Light mingles with water and water mingles with light.

God is the day hiding in the day,

A glory ashamed, and trying to get away.

Fairy tales of fairies hiding gold in a stream

And every story told, which is only a dream

Is God, the hidden, hiding,

Secretly behind the secrets, secretly abiding.

What you thought was magical and completely untrue

Is the God who knows there is nothing magical in you.

God knows you are mortal, and fragile, and you will die,

And that is why He is glorious, but hidden, that is why.

He cannot face your death, so He hides in the leaves,

In the water, in your face, and the dark, which hardly grieves.




I wish I could repair

Your beautiful arms, your beautiful hair.

I wish I could make better

Your old, favorite sweater.

I wish this argument would end.

It seems real, but it’s only pretend.

I’m not going to impress you with candy.

The grownup only needs a sip of brandy.

I wish I could go into my favorite store,

And purchase, until there wasn’t anymore,

And take it all home and be

A store, myself, in sad satiety.

I wish I could win with words.

I can’t. I don’t like words. I do like words. I don’t like words.

This wants you to have sex immediately.

Immediately it wasn’t me.

The whole collection of event-chains

Never falls apart, even when someone is sick, or it rains.

I wish I could be nice and tell you what is wrong

With being nice for so long.



This conductor is an actor,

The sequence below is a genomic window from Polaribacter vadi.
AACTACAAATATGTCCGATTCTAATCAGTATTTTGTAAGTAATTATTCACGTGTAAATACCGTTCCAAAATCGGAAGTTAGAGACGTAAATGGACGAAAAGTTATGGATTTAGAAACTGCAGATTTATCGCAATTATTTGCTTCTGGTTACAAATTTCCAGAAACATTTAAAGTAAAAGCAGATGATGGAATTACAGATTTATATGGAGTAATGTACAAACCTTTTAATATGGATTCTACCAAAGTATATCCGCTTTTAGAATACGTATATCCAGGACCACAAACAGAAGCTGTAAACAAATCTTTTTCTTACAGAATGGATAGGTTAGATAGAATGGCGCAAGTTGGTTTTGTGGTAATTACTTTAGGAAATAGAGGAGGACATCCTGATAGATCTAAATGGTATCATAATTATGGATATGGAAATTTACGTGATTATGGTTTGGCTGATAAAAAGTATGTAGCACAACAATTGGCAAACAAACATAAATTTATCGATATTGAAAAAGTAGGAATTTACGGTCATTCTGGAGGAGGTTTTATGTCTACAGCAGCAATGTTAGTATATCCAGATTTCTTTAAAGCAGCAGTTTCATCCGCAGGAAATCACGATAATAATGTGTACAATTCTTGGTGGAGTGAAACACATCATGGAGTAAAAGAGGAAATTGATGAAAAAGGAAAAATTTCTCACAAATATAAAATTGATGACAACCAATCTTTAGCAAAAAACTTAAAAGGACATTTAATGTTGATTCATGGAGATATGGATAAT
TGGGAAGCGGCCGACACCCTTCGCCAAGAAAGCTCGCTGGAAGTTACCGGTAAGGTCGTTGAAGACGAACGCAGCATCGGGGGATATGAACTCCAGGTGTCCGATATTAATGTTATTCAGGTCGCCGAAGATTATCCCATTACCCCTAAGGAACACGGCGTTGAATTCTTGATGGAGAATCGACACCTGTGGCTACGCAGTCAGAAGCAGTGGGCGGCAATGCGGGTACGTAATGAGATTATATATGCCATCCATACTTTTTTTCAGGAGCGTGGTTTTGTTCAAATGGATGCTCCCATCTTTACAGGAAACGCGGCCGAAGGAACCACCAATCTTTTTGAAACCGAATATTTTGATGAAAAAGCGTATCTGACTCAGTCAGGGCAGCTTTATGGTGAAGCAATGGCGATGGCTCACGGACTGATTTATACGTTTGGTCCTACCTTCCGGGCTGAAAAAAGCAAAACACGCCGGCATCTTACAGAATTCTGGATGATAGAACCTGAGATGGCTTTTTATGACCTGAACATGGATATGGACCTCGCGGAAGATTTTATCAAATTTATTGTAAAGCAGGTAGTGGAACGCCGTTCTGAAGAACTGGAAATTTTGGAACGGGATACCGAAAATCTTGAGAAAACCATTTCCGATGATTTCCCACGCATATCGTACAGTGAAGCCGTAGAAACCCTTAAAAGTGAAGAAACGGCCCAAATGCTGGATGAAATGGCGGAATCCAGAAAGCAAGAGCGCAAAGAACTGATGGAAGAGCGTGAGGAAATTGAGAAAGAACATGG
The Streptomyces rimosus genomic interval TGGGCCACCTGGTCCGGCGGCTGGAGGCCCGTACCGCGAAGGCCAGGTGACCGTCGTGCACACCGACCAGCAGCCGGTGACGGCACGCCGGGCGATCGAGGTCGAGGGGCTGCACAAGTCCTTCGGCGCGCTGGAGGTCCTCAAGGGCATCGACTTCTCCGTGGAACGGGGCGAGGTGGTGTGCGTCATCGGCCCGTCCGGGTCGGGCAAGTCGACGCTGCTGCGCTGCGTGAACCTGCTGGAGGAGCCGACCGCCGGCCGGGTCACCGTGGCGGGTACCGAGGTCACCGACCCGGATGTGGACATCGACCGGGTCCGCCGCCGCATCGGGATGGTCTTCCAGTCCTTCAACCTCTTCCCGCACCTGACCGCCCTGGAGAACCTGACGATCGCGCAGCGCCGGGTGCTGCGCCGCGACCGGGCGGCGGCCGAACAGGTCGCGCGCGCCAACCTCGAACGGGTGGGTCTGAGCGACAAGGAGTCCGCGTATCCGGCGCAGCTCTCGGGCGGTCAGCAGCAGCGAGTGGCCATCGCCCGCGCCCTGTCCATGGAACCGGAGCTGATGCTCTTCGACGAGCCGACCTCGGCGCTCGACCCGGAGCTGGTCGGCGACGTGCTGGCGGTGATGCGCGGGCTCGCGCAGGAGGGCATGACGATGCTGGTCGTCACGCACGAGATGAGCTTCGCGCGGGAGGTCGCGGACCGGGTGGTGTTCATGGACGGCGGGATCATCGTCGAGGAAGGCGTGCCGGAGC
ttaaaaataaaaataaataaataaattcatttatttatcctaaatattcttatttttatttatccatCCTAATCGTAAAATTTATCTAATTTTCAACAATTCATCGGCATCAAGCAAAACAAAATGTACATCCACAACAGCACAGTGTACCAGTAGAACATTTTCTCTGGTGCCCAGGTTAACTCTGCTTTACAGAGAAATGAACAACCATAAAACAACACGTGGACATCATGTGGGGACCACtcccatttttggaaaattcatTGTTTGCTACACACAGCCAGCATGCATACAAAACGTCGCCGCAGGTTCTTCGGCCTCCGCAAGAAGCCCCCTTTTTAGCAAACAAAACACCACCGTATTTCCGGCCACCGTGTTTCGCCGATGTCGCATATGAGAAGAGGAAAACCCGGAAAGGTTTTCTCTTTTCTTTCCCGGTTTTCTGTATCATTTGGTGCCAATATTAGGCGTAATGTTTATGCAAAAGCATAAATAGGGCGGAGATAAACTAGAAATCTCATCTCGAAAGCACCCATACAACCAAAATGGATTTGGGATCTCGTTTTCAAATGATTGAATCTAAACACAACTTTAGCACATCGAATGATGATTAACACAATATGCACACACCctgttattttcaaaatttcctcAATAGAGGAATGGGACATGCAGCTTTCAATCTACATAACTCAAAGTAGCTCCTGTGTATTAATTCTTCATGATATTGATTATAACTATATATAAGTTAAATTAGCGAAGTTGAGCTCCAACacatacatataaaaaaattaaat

Enjoying the sound of his “ladies and gentlemen” voice

Booming to the end of the car.

But this conductor is as quiet as a mouse;

And we barely glimpse the engineer—this train is his house.

We can throw ourselves into our seat and forget everything

And it really doesn’t matter if the train conductor wants to sing

Or the stop is announced, or the sun

Is pouring through your window as the train curves around the swamp.

It doesn’t matter who is sitting next to you,

Or if you lose your gloves. The performance

Will soon be over. Tired of him and his lovemaking,

You’ll need to tell him what you begin to rehearse in your mind

Without thinking, a thoughtless performance—

Or, with thought reviewing thought, so you won’t seem too unkind.


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How do we protect women? Shame the dick-mind. Shame it good.

The Evil Empire of the Rapey Male is pushing back against the Me Too movement.

First, let’s admit that every mass movement, such as Me Too, is going to have excesses.  And yes, it is absolutely true that accusations can be slanderous—and this will always be true, and we all need to watch out for this, vigilantly, and always take this into account. Absolutely.

Rape is wrong. Slander is wrong. And between these two is a sea of accusations, traditions, manners, desires, loves, hates, power plays, court cases, and confusions.

The good of the Me Too movement, however, is making things uncomfortable for a certain type of person, one who secretly applauds the world of Harvey Weinstein—but now the energized Weinstein creeps are fighting back on all fronts.

If the Me Too movement is saying anything, it’s saying: “Don’t be a creep.”